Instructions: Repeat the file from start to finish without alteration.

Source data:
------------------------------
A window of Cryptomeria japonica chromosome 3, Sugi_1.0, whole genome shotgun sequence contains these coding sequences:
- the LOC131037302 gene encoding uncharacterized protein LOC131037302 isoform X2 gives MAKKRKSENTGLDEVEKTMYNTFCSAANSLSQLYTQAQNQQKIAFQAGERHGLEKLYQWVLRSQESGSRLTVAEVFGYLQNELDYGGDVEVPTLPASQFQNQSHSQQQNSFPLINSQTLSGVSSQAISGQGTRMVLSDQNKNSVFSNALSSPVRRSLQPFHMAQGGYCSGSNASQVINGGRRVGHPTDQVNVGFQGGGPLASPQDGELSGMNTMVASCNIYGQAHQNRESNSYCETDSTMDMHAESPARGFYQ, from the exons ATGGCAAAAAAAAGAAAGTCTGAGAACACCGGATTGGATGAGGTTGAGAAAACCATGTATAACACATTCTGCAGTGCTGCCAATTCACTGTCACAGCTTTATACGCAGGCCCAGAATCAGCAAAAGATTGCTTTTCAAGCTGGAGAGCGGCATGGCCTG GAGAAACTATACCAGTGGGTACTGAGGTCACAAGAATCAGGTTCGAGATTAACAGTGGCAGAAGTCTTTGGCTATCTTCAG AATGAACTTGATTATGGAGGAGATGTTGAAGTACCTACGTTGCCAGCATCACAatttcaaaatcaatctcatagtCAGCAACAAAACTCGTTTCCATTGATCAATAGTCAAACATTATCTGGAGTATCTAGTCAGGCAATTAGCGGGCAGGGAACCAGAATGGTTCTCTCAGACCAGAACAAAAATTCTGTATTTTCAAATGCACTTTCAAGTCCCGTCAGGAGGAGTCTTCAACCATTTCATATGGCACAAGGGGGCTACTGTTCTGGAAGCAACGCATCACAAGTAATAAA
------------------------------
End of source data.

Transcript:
A window of Cryptomeria japonica chromosome 3, Sugi_1.0, whole genome shotgun sequence contains these coding sequences:
- the LOC131037302 gene encoding uncharacterized protein LOC131037302 isoform X2 gives MAKKRKSENTGLDEVEKTMYNTFCSAANSLSQLYTQAQNQQKIAFQAGERHGLEKLYQWVLRSQESGSRLTVAEVFGYLQNELDYGGDVEVPTLPASQFQNQSHSQQQNSFPLINSQTLSGVSSQAISGQGTRMVLSDQNKNSVFSNALSSPVRRSLQPFHMAQGGYCSGSNASQVINGGRRVGHPTDQVNVGFQGGGPLASPQDGELSGMNTMVASCNIYGQAHQNRESNSYCETDSTMDMHAESPARGFYQ, from the exons ATGGCAAAAAAAAGAAAGTCTGAGAACACCGGATTGGATGAGGTTGAGAAAACCATGTATAACACATTCTGCAGTGCTGCCAATTCACTGTCACAGCTTTATACGCAGGCCCAGAATCAGCAAAAGATTGCTTTTCAAGCTGGAGAGCGGCATGGCCTG GAGAAACTATACCAGTGGGTACTGAGGTCACAAGAATCAGGTTCGAGATTAACAGTGGCAGAAGTCTTTGGCTATCTTCAG AATGAACTTGATTATGGAGGAGATGTTGAAGTACCTACGTTGCCAGCATCACAatttcaaaatcaatctcatagtCAGCAACAAAACTCGTTTCCATTGATCAATAGTCAAACATTATCTGGAGTATCTAGTCAGGCAATTAGCGGGCAGGGAACCAGAATGGTTCTCTCAGACCAGAACAAAAATTCTGTATTTTCAAATGCACTTTCAAGTCCCGTCAGGAGGAGTCTTCAACCATTTCATATGGCACAAGGGGGCTACTGTTCTGGAAGCAACGCATCACAAGTAATAAA